Bridge Banter: We all have to start somewhere, just ask Chelsea skipper John Terry

Ball boy to club legend: John Terry is part of the 5 per cent to make the grade as a professional footballer

Ball boy to club legend: John Terry is part of the 5 per cent to make the grade as a professional footballer

First published in Sport Richmond and Twickenham Times: Photograph of the Author by , Sports editor

I suppose we all have to start somewhere. It’s just a shame that most young players will not make the big time.

Dons boss Neal Ardley once told me that up to 95 per cent of a club’s U18 set-up will not make it as a professional.

That is not particularly encouraging, admittedly, but it does leave 5 per cent, and when the very best in the country talk about their own time dreaming of success, even the most pessimistic trialist can have hope.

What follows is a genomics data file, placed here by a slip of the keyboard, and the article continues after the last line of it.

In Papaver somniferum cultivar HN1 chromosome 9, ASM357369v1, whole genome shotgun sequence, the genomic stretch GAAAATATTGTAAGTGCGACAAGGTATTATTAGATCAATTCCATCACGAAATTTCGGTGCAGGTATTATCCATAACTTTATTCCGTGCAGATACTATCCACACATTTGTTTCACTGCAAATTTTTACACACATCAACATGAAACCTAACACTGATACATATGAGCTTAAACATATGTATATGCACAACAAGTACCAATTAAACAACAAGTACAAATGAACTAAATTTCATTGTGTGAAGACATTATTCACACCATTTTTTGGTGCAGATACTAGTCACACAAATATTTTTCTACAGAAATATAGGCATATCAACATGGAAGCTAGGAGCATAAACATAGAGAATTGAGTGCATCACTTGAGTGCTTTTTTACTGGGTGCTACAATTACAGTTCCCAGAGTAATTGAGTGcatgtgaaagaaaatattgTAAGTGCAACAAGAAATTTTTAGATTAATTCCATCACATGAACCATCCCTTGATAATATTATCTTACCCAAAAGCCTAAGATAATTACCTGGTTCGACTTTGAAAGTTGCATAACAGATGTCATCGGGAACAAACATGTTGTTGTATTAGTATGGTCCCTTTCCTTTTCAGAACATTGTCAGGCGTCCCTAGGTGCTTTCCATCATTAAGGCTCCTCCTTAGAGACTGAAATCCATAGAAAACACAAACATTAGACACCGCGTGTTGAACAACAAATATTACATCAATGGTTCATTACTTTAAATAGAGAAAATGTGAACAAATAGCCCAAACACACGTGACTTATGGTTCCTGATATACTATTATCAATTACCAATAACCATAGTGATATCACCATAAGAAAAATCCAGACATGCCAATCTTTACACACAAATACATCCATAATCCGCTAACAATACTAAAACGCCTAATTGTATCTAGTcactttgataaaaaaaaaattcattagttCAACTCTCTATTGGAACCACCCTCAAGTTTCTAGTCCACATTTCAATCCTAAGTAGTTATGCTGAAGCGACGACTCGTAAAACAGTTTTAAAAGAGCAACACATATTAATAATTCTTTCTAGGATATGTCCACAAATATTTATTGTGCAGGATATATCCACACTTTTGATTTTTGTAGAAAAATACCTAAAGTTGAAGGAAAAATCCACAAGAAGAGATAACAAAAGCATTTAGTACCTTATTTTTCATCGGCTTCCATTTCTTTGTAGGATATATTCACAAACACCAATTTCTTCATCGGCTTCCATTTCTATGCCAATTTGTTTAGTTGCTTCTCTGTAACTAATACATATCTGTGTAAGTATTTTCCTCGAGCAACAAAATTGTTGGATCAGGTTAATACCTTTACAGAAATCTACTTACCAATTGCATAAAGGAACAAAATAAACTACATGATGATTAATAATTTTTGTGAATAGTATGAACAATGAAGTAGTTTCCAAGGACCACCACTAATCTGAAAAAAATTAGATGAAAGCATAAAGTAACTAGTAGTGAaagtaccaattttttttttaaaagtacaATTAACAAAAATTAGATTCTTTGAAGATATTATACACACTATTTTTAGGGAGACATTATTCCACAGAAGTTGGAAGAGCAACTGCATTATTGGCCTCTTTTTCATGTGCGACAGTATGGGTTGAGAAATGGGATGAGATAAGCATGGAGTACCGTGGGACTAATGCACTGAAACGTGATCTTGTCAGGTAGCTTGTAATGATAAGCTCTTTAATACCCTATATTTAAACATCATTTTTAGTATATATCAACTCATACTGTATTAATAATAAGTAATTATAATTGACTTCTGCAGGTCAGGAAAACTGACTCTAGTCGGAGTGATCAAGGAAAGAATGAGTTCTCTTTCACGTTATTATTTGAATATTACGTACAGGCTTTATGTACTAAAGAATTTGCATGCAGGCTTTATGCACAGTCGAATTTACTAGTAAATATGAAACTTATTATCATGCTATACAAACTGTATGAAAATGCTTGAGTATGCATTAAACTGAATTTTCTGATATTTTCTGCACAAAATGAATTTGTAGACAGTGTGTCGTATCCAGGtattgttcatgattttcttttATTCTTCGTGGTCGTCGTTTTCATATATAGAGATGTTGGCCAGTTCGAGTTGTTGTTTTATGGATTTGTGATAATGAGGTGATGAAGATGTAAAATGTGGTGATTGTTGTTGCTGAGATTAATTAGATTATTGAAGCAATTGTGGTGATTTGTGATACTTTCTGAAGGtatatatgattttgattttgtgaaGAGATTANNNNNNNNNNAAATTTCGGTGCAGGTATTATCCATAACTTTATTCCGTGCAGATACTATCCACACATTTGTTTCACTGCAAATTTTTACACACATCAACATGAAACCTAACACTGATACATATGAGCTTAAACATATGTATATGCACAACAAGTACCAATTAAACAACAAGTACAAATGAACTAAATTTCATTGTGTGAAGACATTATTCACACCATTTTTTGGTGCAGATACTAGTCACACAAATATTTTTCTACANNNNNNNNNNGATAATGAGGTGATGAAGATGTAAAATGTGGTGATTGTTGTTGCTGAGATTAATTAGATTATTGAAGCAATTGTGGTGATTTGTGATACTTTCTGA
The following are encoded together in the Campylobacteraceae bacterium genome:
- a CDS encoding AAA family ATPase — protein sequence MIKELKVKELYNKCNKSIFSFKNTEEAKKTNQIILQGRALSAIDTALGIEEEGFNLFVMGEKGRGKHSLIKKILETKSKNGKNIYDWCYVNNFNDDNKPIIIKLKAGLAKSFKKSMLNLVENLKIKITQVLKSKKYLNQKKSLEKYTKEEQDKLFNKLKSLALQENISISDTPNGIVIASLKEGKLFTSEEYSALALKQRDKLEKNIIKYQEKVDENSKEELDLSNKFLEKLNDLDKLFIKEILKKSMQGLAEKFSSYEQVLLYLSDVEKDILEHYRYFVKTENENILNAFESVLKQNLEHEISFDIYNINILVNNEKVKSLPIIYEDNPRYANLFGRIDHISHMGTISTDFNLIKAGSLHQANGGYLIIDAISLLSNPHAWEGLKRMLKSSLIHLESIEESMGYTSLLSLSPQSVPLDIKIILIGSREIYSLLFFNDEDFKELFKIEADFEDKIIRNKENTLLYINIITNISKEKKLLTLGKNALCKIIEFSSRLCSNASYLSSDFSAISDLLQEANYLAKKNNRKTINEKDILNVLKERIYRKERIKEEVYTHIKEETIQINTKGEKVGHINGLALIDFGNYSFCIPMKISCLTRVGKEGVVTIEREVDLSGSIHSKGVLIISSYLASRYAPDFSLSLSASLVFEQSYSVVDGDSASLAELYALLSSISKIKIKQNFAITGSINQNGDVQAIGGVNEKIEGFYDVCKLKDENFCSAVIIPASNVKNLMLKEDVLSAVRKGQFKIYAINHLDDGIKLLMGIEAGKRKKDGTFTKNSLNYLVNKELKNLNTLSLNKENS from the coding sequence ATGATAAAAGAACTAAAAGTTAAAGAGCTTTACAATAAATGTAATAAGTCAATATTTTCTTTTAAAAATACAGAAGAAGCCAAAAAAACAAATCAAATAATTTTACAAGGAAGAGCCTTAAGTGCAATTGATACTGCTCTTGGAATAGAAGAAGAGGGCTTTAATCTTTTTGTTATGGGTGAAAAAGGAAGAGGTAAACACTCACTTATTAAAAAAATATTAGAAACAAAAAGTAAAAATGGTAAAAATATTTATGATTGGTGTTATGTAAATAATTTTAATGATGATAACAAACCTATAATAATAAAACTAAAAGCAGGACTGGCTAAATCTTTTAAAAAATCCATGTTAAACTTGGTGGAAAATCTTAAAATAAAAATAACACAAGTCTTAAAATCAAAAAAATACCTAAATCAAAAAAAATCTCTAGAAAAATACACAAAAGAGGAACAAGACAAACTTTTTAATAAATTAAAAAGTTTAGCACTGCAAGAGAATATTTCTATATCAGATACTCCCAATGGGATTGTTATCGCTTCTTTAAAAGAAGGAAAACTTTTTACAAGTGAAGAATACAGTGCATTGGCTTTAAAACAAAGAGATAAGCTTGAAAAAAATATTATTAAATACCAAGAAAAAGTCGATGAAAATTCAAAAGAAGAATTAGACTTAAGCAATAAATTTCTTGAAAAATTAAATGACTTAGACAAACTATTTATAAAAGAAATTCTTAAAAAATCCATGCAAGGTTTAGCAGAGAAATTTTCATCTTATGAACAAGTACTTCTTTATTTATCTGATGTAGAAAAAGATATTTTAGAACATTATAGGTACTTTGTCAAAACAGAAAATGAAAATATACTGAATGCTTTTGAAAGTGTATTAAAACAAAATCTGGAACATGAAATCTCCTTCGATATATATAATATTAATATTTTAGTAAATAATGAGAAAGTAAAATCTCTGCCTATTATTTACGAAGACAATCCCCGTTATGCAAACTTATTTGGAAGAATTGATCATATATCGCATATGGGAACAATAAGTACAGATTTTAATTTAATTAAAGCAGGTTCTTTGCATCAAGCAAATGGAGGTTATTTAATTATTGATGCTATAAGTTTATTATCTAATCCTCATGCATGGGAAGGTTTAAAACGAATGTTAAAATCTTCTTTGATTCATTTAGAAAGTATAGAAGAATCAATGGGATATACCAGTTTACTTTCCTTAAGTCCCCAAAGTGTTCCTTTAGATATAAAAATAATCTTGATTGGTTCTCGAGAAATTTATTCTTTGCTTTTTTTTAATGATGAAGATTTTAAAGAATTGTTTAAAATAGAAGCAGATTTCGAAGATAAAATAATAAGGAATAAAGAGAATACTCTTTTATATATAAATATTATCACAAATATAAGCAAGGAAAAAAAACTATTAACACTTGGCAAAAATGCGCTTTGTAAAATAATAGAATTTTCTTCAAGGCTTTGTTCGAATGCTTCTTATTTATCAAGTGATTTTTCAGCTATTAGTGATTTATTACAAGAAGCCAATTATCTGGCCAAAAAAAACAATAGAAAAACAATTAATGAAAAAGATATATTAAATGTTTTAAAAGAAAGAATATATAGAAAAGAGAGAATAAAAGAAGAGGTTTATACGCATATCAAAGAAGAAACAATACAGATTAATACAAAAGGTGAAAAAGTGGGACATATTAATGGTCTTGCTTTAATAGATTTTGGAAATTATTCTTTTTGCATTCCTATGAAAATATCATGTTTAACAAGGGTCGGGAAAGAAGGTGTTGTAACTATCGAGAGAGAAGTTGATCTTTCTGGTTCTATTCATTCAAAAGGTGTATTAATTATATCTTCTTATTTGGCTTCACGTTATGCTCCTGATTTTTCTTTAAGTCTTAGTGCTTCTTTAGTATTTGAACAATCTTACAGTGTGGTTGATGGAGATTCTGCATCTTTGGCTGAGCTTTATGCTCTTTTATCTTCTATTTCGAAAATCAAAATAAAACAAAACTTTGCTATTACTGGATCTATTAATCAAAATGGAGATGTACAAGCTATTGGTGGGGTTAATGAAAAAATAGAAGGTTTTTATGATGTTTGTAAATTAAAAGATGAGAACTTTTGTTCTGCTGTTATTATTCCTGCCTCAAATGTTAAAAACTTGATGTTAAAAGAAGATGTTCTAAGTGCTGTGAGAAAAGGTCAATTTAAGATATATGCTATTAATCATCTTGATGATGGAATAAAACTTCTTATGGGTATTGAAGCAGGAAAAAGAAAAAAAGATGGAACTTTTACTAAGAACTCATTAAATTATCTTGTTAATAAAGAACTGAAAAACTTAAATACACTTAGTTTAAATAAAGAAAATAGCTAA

That’s what John Terry has done.

The Chelsea skipper returned to his old stomping ground Kingsmeadow last weekend in a 3-2 friendly win against AFC Wimbledon – where he even capped a nostalgic trip down memory lane with two goals after coming off the bench.

Terry played as a Chelsea youngster at Kingsmeadow in the late 1990s trying to catch the eye, and he was even a ball boy at the ground when the Chelsea reserves played their home games there.

He said: “When we were trainees we had to be around certain sections of the stadium and as soon as the ball went over the top of one of the stands, away you go.”

And where is he now?

Chelsea skipper with more than 600 appearances and 57 goals to his name.

Former England captain, with 78 international caps and six goals.

Three Premier League titles, five FA Cup winner’s medals and a Champions League winner’s medal (of sorts).

Numerous red top scandals, a super-injunction, an FA ban and fine... well, not everything runs smoothly.

But Terry is proof that dreams can come true with hard work and application.

There may only be a 5 per cent chance of success, but that is better odds than winning the lottery, better odds than being struck by lightning, better odds than dying in an asteroid apocalypse.

So, pull on your boots, and do it – you never know.


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